According to a May 2016 report from the National Highway Traffic Safety Administration (NHTSA), 15% of all fatalities from motor vehicle accidents in 2014 were pedestrians, up steadily from 11% in 2005. In addition, the NHTSA’s report stated that 18% of pedestrians killed in 2014 were struck by “hit-and-run” drivers – or drivers who left the scene without providing any identifying information.
Whether there are more cars on the road or more distracted or rage-filled drivers, it is increasingly likely that you may be involved in a serious traffic accident, and there’s nearly one chance in five that the offending party may leave the scene prematurely.
The hit-and-run driver is committing a crime by leaving the scene, leaving you behind to deal with the aftermath of what happened. Following these simple steps can greatly increase your peace of mind and potential to recover compensation for the injuries and trauma caused.
What should you do if you’re the victim of a hit-and-run?
- Remain at the scene and call for help. Whether you’re a pedestrian or a driver yourself, you may instinctively wish to chase after whoever just caused the car accident. You must resist the urge to do this. Your first concern should be your health and well-being. Are you hurt? Are the passengers in your car hurt? Call 911 and wait for the police and emergency responders to come to you.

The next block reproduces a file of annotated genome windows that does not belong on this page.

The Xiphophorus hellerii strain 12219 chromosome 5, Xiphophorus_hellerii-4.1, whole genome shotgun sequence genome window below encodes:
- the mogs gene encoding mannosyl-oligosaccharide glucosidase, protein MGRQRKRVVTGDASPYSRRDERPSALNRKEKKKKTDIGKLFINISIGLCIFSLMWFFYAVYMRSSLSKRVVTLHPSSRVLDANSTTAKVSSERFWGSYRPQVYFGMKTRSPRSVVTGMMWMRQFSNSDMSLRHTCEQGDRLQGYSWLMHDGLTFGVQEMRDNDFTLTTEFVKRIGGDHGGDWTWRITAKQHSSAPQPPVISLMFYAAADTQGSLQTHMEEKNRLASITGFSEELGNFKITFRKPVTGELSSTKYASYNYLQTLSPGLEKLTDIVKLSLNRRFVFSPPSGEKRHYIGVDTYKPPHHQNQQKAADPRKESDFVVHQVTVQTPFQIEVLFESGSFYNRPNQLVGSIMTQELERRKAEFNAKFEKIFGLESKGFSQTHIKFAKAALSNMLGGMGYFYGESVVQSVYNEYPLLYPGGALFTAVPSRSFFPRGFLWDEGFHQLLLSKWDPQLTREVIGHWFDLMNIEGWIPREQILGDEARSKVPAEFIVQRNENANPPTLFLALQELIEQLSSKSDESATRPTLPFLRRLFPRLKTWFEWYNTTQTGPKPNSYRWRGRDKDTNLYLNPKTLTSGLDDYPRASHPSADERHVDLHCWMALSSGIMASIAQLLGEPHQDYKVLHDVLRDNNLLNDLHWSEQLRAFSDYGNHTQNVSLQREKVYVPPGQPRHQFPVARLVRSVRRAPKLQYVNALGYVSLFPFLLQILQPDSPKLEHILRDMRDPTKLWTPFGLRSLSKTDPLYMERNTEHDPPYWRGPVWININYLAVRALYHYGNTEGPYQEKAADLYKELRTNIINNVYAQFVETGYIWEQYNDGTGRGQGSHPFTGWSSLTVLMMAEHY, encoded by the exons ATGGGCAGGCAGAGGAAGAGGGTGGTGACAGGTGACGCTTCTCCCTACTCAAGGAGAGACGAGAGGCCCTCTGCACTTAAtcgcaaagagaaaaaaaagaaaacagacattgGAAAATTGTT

- Try to record as much pertinent information as possible. Use what you have available – your phone, a tablet, camera, pen and paper – to record as many of your observations as possible. Don’t rely on your memory alone. Take pictures of your injuries, vehicle damage and the surrounding area. What happened? How did it happen? Can you describe the other car or driver? There may be eyewitnesses immediately nearby. Any information that you, your passengers or any available eyewitnesses can provide could prove to be helpful in bringing the offender to justice and recovering damages.
- Contact an experienced attorney to help you. Don’t plan on fighting this battle by yourself. You’ll need someone to represent your best interests solely. Do not rely on your insurance company alone to have your best interests in mind, regardless of whatever premiums you’ve paid. You may be eligible to recover compensatory damages, and you don’t want to embark on this process without an experienced attorney at your side.
- Contact your insurance company. Your attorney will provide proper guidance in dealing with your insurance company. Again, don’t speak to your insurance company without legal consultation or representation on your side.
- If the damage was to your car or other property without immediate personal injury, you may still be eligible to recover compensatory damages. You should report the incident to the police and follow the other steps above.